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10th Place - 10th Annual Interactive Fiction Competition (2004)
>VERBOSE -- Paul O'Brian's Interactive Fiction Page
The game itself is quite solid, too -- it's clear that a whole lot of effort went into this project. Aside from the few bugs I mentioned [earlier], I found the code pleasantly error-free, and the same goes for the writing. The puzzles worked well for me, and the game did an excellent job of providing cues to help me know what I ought to try next. One item in particular was not only quite well-implemented, but also provided an excellent emotional through-line for the story. Trading Punches still has a few details to clean up... but I'd recommend it without hesitation, especially to fans of dramatic fantasy games like Worlds Apart.
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Trading Punches is a story about two brothers on a turning point of their civilization's history. The protagonist represents humanity (without other reference points, I default to "human" in SF, especially if they're the "good" guys), his brother ends up representing the Sheeear through marriage with the daughter of their ambassador. The relationship between the brothers is reflected in the course of the story on multiple levels: family, society/civilization, even in the creation myth you learn about during the game.
This game is very much a story-centered, narrative one. The puzzles are rather easy, forming no hindrance to the pace of the story.
The structure of the game is also a narrative one: It is divided into chapters.
Each chapter starts with a short dialogue between the protagonist and ... well, that's one of the mysteries of the game. This dialogue serves as a recap for what has come before and as a frame for the upcoming chapter.
Then the chapter proper begins. It is presented as an account of a memory of the protagonist of a turning point in his life, and as such, also a turning point in the relation between the two civilizations.
Now, IF is a tough medium to handle flashbacks elegantly, and Trading Punches only partly succeeds. The general problem with flashbacks in IF is player freedom. How does the author handle the fact that what the PC is doing has already happened, and has a definite outcome? There has to be a way to reign in the player when she deviates too far from the predetermined path. Here, the author does that by confining the action to a tight and focused map per chapter, containing one big puzzle. (This reminds me of Gateway: small map and one puzzle per planet.)
A bigger problem arises when the flashbacks do not take place in the PC's mind, but in a conversation. Whenever I paused mid-chapter and thought about the bigger picture, I felt sorry for my dialogue-partner. What a tedious story it must be to hear an endless list of detailed micro-actions. "And then I looked at the cabinet, and then I looked at the drawer, and then I opened the drawer, and then I found a comb, and then I took the comb, and then I tried combing my hair but it wouldn't work,...)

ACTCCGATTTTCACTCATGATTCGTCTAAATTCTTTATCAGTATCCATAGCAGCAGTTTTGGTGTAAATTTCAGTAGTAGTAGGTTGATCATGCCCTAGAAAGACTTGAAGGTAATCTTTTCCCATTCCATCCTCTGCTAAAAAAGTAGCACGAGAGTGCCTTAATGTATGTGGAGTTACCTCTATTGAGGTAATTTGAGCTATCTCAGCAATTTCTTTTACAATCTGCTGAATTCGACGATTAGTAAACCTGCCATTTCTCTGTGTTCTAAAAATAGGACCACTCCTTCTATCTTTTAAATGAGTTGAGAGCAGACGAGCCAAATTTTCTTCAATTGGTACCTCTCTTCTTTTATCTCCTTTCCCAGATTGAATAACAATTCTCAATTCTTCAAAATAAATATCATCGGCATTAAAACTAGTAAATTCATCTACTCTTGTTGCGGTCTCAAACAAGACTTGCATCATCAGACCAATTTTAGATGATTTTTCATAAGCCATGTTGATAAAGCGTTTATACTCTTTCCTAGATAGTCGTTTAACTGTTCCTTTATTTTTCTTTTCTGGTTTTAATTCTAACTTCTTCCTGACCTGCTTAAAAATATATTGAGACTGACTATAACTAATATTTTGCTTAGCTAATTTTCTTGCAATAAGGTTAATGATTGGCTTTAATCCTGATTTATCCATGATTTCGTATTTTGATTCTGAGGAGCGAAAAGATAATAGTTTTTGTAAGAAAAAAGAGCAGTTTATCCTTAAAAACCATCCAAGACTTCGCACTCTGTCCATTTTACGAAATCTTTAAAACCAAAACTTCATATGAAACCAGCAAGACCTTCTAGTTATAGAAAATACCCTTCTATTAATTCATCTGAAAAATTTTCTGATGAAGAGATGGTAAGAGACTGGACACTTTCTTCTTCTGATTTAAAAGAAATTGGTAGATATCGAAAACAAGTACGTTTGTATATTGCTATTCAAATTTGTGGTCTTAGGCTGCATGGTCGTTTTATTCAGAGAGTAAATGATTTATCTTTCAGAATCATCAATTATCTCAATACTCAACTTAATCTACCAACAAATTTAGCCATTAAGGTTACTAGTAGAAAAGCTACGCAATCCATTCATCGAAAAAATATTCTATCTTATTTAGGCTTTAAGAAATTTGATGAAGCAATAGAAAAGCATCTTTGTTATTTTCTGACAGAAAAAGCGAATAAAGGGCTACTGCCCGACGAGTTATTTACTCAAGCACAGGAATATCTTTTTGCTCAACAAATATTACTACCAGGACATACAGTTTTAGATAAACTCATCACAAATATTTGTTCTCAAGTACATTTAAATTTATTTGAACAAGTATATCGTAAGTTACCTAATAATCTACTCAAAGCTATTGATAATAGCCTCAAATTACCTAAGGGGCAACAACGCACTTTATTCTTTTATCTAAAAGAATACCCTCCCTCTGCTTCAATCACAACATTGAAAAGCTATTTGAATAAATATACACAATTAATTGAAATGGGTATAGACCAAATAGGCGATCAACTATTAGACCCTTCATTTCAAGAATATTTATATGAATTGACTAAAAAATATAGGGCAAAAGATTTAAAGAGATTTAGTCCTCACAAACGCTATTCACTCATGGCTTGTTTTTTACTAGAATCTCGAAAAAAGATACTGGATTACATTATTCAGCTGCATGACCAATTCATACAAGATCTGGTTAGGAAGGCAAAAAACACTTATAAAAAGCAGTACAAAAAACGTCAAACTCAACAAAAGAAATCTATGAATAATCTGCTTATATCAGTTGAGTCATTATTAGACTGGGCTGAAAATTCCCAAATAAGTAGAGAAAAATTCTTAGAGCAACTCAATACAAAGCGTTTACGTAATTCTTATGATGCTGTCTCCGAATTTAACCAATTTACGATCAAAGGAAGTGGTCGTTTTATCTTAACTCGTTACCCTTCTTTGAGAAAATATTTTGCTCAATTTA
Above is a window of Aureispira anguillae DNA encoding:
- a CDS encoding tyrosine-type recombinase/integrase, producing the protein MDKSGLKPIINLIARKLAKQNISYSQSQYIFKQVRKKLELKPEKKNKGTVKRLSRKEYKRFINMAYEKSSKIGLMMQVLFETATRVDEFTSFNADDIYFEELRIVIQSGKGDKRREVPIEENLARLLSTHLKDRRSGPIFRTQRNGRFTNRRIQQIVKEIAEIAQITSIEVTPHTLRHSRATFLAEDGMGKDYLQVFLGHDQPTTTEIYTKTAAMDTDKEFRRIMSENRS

This is more a recognition of the limits of the IF-medium than a criticism of the game. I think the problem is handled quite well here.
On the other hand, there is a great advantage to using flashbacks. It keeps the attention of the reader on the bigger picture. There is an arc of tension that goes over the flashbacks and grows in the present time of the story. The reader anticipates the story-threads and the consequences of the past actions to come together in the here and now. The game's epilogue does this very well, as well as leaving ample room for the-sequel-that-never-came.
The puzzles are very well clued, even guided. This keeps the focus on the story and keeps it moving forward. However, I do feel that there might be two great logic puzzles lying at the hearts of chapters 1 and 2 that were sacrificed to pacing. It is of course a difficult balancing act.
The writing is no example of efficient IF terseness, rather the opposite.
Long, relaxed and rich paragraphs invite the reader to slow down and enter into the story-world. Together with the background music, this makes for a very immersive experience.
It's also a joy to see the evolution of the characters through the decades that this story describes.
From a technical point of view, I have but a few small nitpicks. A fair number of nouns are unimplemented, something that does break the mood a bit in a game such as this. Some actions could have a wider range of commands to trigger them and some unsuccessful commands could yield a more helpful response instead of a default message. Nothing too serious though.
Overall, Trading Punches is a very fluid playing experience. There is also a very good in-game hint-system on the off chance that you get really stuck.
Recommended for all!
Retrospective episodes are sometimes quite distant in time, but weaved skillfully (with brilliant use of a trinket) into a cohesive story, developing the protagonist (and another character) in much detail. Puzzles also feel natural, not really puzzles at all, just something you do; only at one point I had no idea what to do next (and it turned out to be quite obvious, had I thought as the character would at that point, and not as a player sifting game text for clues does).
The game is about two brothers who witness a new civilization come in contact with their own, the Incenders, a race of humanoid fiery beings. Over time, the brothers deal with a variety of forms of conflict.
The puzzles are a bit odd; the first big puzzle is serving drinks to a large group of people, and this can be tedious. It gets more exciting with dangerous exploration puzzles in parts 2 and 3.
A lot of world building has gone on here, similar to that on Worlds Apart, but on a smaller scale.
Recommended for fans of "hard sci-fi".
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